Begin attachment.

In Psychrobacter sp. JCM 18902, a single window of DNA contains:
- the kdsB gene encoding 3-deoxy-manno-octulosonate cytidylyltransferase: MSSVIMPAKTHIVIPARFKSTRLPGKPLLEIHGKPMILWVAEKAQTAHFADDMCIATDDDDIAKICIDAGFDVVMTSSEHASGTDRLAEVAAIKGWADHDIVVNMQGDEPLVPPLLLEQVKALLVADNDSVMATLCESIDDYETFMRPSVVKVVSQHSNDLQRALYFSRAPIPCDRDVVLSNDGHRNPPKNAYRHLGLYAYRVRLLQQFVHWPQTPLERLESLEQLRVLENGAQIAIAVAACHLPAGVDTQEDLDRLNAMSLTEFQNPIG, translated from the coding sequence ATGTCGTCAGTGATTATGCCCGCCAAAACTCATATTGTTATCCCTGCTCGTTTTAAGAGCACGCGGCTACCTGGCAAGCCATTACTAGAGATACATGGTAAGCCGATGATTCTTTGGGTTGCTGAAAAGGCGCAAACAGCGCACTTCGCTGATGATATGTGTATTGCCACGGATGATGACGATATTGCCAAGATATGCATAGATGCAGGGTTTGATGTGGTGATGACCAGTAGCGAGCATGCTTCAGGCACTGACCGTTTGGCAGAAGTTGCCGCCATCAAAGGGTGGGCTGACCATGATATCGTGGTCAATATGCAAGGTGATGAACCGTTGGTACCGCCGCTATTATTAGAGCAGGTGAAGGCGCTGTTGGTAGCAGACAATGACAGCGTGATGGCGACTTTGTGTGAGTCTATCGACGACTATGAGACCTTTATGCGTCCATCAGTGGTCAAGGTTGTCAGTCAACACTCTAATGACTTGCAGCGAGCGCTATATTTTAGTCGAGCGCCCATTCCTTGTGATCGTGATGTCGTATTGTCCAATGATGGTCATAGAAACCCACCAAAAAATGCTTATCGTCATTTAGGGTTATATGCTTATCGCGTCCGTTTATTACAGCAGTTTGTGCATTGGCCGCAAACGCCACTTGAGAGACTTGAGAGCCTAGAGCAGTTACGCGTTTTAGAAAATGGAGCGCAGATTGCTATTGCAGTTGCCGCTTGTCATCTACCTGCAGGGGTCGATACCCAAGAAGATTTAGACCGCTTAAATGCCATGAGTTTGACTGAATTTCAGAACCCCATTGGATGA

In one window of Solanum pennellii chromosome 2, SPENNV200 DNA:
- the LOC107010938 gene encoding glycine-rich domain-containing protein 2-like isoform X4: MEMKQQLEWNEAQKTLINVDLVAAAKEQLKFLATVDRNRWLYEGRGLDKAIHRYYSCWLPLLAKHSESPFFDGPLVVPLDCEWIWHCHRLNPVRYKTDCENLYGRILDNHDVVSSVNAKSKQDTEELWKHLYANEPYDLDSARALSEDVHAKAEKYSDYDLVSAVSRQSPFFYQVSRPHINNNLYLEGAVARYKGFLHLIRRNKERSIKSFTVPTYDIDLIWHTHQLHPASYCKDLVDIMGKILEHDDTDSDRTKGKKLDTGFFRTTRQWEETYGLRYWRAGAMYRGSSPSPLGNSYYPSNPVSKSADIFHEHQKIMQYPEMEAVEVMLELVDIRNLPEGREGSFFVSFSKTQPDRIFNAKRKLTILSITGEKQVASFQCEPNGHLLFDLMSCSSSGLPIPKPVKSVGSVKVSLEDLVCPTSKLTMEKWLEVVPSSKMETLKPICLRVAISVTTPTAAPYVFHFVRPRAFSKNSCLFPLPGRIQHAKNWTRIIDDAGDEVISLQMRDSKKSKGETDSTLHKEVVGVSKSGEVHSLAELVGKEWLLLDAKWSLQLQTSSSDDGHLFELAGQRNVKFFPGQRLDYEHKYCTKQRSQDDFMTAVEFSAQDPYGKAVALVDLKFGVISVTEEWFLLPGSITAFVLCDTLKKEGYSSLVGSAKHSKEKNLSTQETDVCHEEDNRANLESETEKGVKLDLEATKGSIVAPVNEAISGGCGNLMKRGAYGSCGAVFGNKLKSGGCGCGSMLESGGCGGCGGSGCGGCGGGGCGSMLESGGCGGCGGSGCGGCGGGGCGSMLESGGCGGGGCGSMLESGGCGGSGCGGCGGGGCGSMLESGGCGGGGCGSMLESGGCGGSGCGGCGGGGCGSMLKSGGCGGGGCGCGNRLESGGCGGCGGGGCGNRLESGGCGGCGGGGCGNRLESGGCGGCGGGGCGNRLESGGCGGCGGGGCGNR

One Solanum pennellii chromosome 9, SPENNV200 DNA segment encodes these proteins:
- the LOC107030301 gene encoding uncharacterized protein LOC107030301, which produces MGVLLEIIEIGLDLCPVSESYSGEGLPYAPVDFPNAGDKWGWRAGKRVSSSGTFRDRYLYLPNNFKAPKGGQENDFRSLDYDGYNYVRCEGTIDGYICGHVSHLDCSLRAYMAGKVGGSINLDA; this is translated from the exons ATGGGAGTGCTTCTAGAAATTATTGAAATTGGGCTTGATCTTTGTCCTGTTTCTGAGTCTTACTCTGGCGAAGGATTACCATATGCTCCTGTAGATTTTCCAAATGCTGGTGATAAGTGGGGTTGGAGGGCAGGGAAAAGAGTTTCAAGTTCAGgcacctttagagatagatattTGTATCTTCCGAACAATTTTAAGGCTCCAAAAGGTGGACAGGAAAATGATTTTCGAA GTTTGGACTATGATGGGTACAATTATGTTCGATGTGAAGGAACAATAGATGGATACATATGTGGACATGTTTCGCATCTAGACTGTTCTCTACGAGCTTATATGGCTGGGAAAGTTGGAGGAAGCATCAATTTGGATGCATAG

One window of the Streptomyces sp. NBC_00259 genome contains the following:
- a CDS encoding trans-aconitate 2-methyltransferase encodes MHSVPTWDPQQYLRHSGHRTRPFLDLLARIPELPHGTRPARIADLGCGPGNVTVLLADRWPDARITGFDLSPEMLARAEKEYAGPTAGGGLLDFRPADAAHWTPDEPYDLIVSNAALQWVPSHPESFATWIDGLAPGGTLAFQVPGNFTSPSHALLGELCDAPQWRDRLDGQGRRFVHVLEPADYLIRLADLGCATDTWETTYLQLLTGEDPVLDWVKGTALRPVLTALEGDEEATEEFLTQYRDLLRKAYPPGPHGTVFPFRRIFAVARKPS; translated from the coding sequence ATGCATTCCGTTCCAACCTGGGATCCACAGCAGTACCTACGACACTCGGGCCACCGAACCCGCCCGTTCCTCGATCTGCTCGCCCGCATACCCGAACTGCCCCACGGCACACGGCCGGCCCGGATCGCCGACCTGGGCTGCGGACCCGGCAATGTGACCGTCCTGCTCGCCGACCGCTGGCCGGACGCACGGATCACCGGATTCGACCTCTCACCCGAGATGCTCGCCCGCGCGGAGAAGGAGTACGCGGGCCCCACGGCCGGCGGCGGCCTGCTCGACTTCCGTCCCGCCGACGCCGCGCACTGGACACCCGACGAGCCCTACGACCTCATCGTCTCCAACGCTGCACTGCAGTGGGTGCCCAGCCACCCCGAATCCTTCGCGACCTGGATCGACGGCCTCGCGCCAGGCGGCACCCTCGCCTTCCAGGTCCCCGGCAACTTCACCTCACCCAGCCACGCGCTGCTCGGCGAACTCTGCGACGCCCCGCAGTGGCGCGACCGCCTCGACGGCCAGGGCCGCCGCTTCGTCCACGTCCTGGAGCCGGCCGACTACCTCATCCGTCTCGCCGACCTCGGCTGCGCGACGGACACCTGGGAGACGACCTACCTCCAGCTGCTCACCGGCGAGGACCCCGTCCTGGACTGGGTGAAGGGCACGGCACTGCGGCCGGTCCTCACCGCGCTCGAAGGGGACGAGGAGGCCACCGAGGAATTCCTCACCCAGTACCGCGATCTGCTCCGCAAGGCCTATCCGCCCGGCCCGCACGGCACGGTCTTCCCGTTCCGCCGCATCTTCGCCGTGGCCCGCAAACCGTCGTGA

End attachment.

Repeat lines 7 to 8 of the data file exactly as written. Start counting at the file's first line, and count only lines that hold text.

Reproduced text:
One window of the Streptomyces sp. NBC_00259 genome contains the following:
- a CDS encoding trans-aconitate 2-methyltransferase encodes MHSVPTWDPQQYLRHSGHRTRPFLDLLARIPELPHGTRPARIADLGCGPGNVTVLLADRWPDARITGFDLSPEMLARAEKEYAGPTAGGGLLDFRPADAAHWTPDEPYDLIVSNAALQWVPSHPESFATWIDGLAPGGTLAFQVPGNFTSPSHALLGELCDAPQWRDRLDGQGRRFVHVLEPADYLIRLADLGCATDTWETTYLQLLTGEDPVLDWVKGTALRPVLTALEGDEEATEEFLTQYRDLLRKAYPPGPHGTVFPFRRIFAVARKPS; translated from the coding sequence ATGCATTCCGTTCCAACCTGGGATCCACAGCAGTACCTACGACACTCGGGCCACCGAACCCGCCCGTTCCTCGATCTGCTCGCCCGCATACCCGAACTGCCCCACGGCACACGGCCGGCCCGGATCGCCGACCTGGGCTGCGGACCCGGCAATGTGACCGTCCTGCTCGCCGACCGCTGGCCGGACGCACGGATCACCGGATTCGACCTCTCACCCGAGATGCTCGCCCGCGCGGAGAAGGAGTACGCGGGCCCCACGGCCGGCGGCGGCCTGCTCGACTTCCGTCCCGCCGACGCCGCGCACTGGACACCCGACGAGCCCTACGACCTCATCGTCTCCAACGCTGCACTGCAGTGGGTGCCCAGCCACCCCGAATCCTTCGCGACCTGGATCGACGGCCTCGCGCCAGGCGGCACCCTCGCCTTCCAGGTCCCCGGCAACTTCACCTCACCCAGCCACGCGCTGCTCGGCGAACTCTGCGACGCCCCGCAGTGGCGCGACCGCCTCGACGGCCAGGGCCGCCGCTTCGTCCACGTCCTGGAGCCGGCCGACTACCTCATCCGTCTCGCCGACCTCGGCTGCGCGACGGACACCTGGGAGACGACCTACCTCCAGCTGCTCACCGGCGAGGACCCCGTCCTGGACTGGGTGAAGGGCACGGCACTGCGGCCGGTCCTCACCGCGCTCGAAGGGGACGAGGAGGCCACCGAGGAATTCCTCACCCAGTACCGCGATCTGCTCCGCAAGGCCTATCCGCCCGGCCCGCACGGCACGGTCTTCCCGTTCCGCCGCATCTTCGCCGTGGCCCGCAAACCGTCGTGA